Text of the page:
Trigger GREEN Traffic Lights





Introduction: Trigger GREEN Traffic Lights

if you or someone you know, owns a motorcycle, a scooter or even a small car, you've probably noticed that it's easy to get stuck at traffic lights. Well, I'm going to explain why it happens and show you a great little trick that will save time, gas and frustration by getting you a green light every time.

Step 1: The Problem...

At most traffic lights and turn signals, you will notice a loop of wire buried in the pavement of the road near the stop line. This is called an Inductive-loop traffic detector that operates by sensing a change in frequency to the electromagnetic field over the coil of wire. In other words, when a car pulls up, it senses the vehicle and the light changes. Most motorcycles, scooters, bicycles and small cars don't have enough conductive material to trigger these loops and change the traffic light.

Step 2: The Solution...

Produce a very powerful field that increases the inductance in these traffic sensors, and causes the light to change! Here's how to do it...

Step 3: What You Need!

2 Neodymium magnets. I chose two from CMS Magnetics that have a pulling force of over 6lbs each. I also bought a roll of heavy duty exterior mounting tape.

Step 4: Attach It...

After cutting off a small strip of tape, I attached it the magnets. Then I applied it to the bottom of our test scooter, perpendicular to the road.

Step 5: Optional Step & Video

Because magnets rust, I put them stacked together inside a waterproof, rust-proof, pill holder or Bison Tube and then stuck this to the bottom of the scooter. Should last a long, long time! Now here is the video!

You can learn more about how this works Here



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    10 years later and the induction loops are still a PITA for riders everywhere.

    Why would I (or anyone on here) like your page? Your just doing publicity for your own products. I for one still won't trust these types of devices until I see hard evidence. And I wouldn't pay the 50$ you're asking either. While they may not be 100% reliable, most green lights trigger most of the time anyway. If not, just get a bigger bike.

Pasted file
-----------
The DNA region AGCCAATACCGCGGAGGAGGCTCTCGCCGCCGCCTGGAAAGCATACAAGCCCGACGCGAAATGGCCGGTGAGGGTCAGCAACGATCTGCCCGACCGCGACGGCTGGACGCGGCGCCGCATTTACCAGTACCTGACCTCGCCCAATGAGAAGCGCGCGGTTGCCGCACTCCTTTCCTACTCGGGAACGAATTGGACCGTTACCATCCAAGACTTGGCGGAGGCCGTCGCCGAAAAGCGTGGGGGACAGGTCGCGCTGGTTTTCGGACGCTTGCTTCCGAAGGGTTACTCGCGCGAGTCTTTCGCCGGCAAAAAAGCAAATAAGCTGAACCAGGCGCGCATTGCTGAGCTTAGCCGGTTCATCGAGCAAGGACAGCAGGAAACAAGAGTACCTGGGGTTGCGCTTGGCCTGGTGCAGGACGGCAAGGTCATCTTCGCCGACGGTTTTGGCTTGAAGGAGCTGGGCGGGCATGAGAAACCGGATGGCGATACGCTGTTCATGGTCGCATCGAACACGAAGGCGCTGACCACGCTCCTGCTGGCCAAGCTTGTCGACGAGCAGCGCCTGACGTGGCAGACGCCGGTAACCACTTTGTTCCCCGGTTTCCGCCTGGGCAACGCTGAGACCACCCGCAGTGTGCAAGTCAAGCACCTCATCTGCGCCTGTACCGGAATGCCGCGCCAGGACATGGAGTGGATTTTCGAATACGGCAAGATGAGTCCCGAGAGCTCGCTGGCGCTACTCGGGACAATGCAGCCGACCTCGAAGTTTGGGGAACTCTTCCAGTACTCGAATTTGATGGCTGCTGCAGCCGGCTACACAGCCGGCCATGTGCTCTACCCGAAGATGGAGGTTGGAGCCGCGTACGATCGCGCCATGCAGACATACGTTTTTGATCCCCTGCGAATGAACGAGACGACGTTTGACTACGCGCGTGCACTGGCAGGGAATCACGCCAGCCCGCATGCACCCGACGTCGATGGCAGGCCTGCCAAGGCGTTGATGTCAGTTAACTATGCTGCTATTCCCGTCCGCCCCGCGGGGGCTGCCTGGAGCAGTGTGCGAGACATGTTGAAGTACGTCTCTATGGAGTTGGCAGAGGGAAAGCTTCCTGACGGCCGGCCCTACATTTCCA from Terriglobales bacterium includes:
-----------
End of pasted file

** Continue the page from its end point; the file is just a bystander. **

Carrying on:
There is another solution which really works.

    I developed the active electronic device coupled with loop
    antenna. The device receives the signal, measures it, and transmits a specially
    generated signal back to the induction loop. As a result, the sensor thinks
    that a large vehicle is passing above.

    It works with all induction loop sensors conforming NEMA
    standards, in the frequency range of 10 to 200 kHz.

    I sell the devices on eBay:

    The loop pictured is called a Quadrapole loop. It is most detectable over the very center wire. Pull your bike over the center wire it should detect you.

    Thanks, Charles

    If you are at a red light and no one else is there waiting at the intersection and lets say you wait there like this for about 5 minutes. Do you run the red? If it was red for 15 minutes would you really sit there for that long with no one around? what about 1/2hr or 1hr?

    This is nonsense. Induction loop systems are triggered by eddy currents created by a resistive change in magnetic flux.
    For starters, the magnetic field created by the alternating current within the coil has no effect on the polarity of a permanent magnet. Meaning that magnet will have no more effect on the magnetic field produced by the primary coil than any other piece of equally conductive material of the same size, which when compared to the size of your bike, is practically nonexistent.
    In reality, when a large piece of conductive material passes over the field, the induced current creates a new field that disrupts the current of the initial loop.
    It's that *change* that triggers the computer into knowing you exist. In the same way, a car parked over a sensor does nothing. Entering and exiting the perimiter of the loop triggers the sensor.

    A tiny magnet will not have any effect, and any small effect would not be due to it's own magnetism.
    Try laying the bike down toward the sensor.

    There's no question that a permanent magnet will create a *different* induced current in the induction loop than that produced by induced eddy currents in the conductive material of a large vehicle, but it certainly isn't nonsense. As your scooter, bolstered by permanent magnets, drives over the induction coil, the coil *will* see a changing magnetic flux which induces a current. When your scooter stops, the induced current will also stop. That should make your scooter look pretty much like any other vehicle that enters the loop and then comes to a stop (unless the tripper is designed to look for the continued presence of a stopped vehicle through the use of alternating current - I don't know if any are programmed that way). I suspect this idea would work for pretty much any traffic light, because they can't be programmed to be terribly sensitive to any particular signature - different vehicles will all create slightly different induced current signatures.

    I don't think we have these here in Michigan except in a few places. I thought they were timed throughout the day as to rush hour traffic,etc. I thought the traffic cams people take care of traffic control. duh is me. I never even heard of this metal detection things in the roads. News to me!

    In Wisconsin this is no longer a problem, as in 2010 we got a new law that allows bikes to wait and proceed through the red if traffic allows. I used to report all the lights that did not work, but now I don't bother. I just ride through.